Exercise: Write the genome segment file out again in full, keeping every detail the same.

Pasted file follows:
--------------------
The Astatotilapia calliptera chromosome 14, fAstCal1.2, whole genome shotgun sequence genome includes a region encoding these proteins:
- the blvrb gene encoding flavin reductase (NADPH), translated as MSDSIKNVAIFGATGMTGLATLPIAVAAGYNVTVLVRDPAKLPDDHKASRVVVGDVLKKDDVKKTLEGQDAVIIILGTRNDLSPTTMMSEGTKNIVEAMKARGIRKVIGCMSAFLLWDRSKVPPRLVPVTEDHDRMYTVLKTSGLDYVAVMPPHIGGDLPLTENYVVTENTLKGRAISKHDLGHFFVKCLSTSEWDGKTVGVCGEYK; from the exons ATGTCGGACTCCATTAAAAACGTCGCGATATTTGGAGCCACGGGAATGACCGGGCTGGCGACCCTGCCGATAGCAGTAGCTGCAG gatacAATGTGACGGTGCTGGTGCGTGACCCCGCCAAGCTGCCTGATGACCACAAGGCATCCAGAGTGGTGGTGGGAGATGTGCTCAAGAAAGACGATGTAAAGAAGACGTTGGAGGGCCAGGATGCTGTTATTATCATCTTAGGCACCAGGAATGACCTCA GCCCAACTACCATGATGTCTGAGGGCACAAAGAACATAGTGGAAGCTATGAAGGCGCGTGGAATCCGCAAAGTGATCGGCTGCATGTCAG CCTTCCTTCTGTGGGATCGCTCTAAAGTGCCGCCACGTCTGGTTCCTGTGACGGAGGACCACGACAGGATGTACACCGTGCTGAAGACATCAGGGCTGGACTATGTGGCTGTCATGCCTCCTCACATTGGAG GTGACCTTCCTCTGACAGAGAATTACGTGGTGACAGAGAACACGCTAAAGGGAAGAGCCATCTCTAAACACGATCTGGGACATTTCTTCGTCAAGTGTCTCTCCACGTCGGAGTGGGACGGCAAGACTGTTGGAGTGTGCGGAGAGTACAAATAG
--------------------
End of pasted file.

The Astatotilapia calliptera chromosome 14, fAstCal1.2, whole genome shotgun sequence genome includes a region encoding these proteins:
- the blvrb gene encoding flavin reductase (NADPH), translated as MSDSIKNVAIFGATGMTGLATLPIAVAAGYNVTVLVRDPAKLPDDHKASRVVVGDVLKKDDVKKTLEGQDAVIIILGTRNDLSPTTMMSEGTKNIVEAMKARGIRKVIGCMSAFLLWDRSKVPPRLVPVTEDHDRMYTVLKTSGLDYVAVMPPHIGGDLPLTENYVVTENTLKGRAISKHDLGHFFVKCLSTSEWDGKTVGVCGEYK; from the exons ATGTCGGACTCCATTAAAAACGTCGCGATATTTGGAGCCACGGGAATGACCGGGCTGGCGACCCTGCCGATAGCAGTAGCTGCAG gatacAATGTGACGGTGCTGGTGCGTGACCCCGCCAAGCTGCCTGATGACCACAAGGCATCCAGAGTGGTGGTGGGAGATGTGCTCAAGAAAGACGATGTAAAGAAGACGTTGGAGGGCCAGGATGCTGTTATTATCATCTTAGGCACCAGGAATGACCTCA GCCCAACTACCATGATGTCTGAGGGCACAAAGAACATAGTGGAAGCTATGAAGGCGCGTGGAATCCGCAAAGTGATCGGCTGCATGTCAG CCTTCCTTCTGTGGGATCGCTCTAAAGTGCCGCCACGTCTGGTTCCTGTGACGGAGGACCACGACAGGATGTACACCGTGCTGAAGACATCAGGGCTGGACTATGTGGCTGTCATGCCTCCTCACATTGGAG GTGACCTTCCTCTGACAGAGAATTACGTGGTGACAGAGAACACGCTAAAGGGAAGAGCCATCTCTAAACACGATCTGGGACATTTCTTCGTCAAGTGTCTCTCCACGTCGGAGTGGGACGGCAAGACTGTTGGAGTGTGCGGAGAGTACAAATAG